With eviction rates high in Houston, tenants face a legal representation vacuum


In Houston, legal representation for eviction can be difficult to come by.

The burden that the COVID-19 pandemic placed on renters helped lead to the founding of the Eviction Defense Coalition in March 2020. The member institutions, which operate in Harris County and Houston, continue to work in partnership while also arriving at similar but separate conclusions about the state of evictions in Houston.

The coalition includes the nonprofits Houston Volunteer Lawyers, an ancillary organization of the Houston Bar Association, and Lone Star Legal Aid alongside pro bono programs at Houston’s three law schools — South Texas College of Law Houston, the Thurgood Marshall School of Law and the University of Houston Law Center.

“The pandemic is over,” said Dana Karni, litigation director at Lone Star Legal Aid. “Now, we’re just dealing with our normal epidemic of evictions that’s ongoing. There are challenges. A lot of this work is dependent on funding. Where there’s funding, there’s opportunity to put lawyers, paralegals, intake workers and support staff into various courts.”

A recent Kinder Institute survey on Houston residents’ policy preferences found that 81% of respondents supported the investment of public dollars toward initiatives that would make sure everyone facing eviction has legal representation. However, even if funds were available, multiple attorneys in Houston said the number of eviction cases far exceeds the supply of available lawyers.

Using data that originates from Harris County Justice of the Peace Courts, January Advisors indicates that more than 76,500 eviction cases have been filed in 2023. Since the start of 2020, there have been 225,994 eviction filings. Just 2.02% of defendants — less than 4,600 — have had legal representation during that period.

“We have always wanted to reach at least a 10% representation rate, and we haven’t been able to because the volume of filings keeps increasing,” Karni said. “The number of people we represent may also rise, but the percentage keeps falling. I find it very troublesome.”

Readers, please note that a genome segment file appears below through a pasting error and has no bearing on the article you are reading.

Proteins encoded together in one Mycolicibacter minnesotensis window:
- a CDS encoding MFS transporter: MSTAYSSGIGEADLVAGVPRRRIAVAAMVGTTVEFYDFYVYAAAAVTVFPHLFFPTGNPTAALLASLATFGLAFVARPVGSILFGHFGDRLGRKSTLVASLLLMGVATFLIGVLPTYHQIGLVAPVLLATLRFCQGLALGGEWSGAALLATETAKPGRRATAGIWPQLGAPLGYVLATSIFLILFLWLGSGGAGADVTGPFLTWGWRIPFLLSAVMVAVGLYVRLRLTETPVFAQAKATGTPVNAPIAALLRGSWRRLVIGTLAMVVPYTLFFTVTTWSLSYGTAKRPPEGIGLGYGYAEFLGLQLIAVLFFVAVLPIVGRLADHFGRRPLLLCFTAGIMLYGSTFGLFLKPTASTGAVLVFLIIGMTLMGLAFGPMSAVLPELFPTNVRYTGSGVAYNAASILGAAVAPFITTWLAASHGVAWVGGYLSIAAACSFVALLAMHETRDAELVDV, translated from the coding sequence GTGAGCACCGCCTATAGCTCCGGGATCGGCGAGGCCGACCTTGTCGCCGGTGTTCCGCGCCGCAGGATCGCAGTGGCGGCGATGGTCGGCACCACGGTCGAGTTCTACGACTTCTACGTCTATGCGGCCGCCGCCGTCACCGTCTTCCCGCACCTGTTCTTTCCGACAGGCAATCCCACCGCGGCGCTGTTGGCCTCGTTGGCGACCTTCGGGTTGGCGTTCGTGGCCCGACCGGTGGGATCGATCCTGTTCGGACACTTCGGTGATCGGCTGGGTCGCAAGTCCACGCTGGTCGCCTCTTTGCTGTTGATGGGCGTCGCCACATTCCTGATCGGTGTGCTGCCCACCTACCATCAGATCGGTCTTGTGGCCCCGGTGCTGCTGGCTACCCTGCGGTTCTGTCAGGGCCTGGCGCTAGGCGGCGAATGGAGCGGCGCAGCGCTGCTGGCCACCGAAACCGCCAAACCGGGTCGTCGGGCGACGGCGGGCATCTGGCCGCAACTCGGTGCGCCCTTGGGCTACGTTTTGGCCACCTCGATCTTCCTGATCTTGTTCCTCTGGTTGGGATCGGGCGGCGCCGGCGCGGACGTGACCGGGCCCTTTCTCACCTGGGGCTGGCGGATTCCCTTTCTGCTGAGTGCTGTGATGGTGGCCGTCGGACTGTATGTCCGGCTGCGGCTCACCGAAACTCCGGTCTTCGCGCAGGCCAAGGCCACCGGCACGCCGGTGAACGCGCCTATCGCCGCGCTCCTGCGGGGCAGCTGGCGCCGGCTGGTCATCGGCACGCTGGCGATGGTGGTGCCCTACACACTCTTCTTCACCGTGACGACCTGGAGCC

Karni said that the number of filings and the number of people represented are two visible factors. A third, and perhaps overlooked, factor is default judgments.

“The story behind default judgments is often tenants don’t show up to court,” Karni said. “What’s not told about default judgments is often tenants are told by their landlord not to show up to court. That default rate prevents representation because the tenant is not there to sign up, even if there’s a lawyer at the ready. If there’s not a tenant to represent, then there’s no defense to be made.”

Local legal aid organizations cannot represent every tenant who comes their way, and each of the five organizations in the Eviction Defense Coalition have slightly differing criteria. Meeting federal poverty guidelines and attempts to make partial payments of overdue rent are two key components of meeting eligibility requirements.

Per Harris County Justice of the Peace Courts policy, an eviction citation “notifies that the defendant must appear for trial at the Justice Court on the date specified in the citation, which must not be less than 10 days nor more than 21 days after the petition is filed, and warns that the defendant’s failure to appear in person for trial may result in a default judgment.”

Should a tenant receive an eviction judgment, they have a minimum of five days to relocate. Judges can extend that period at their own discretion.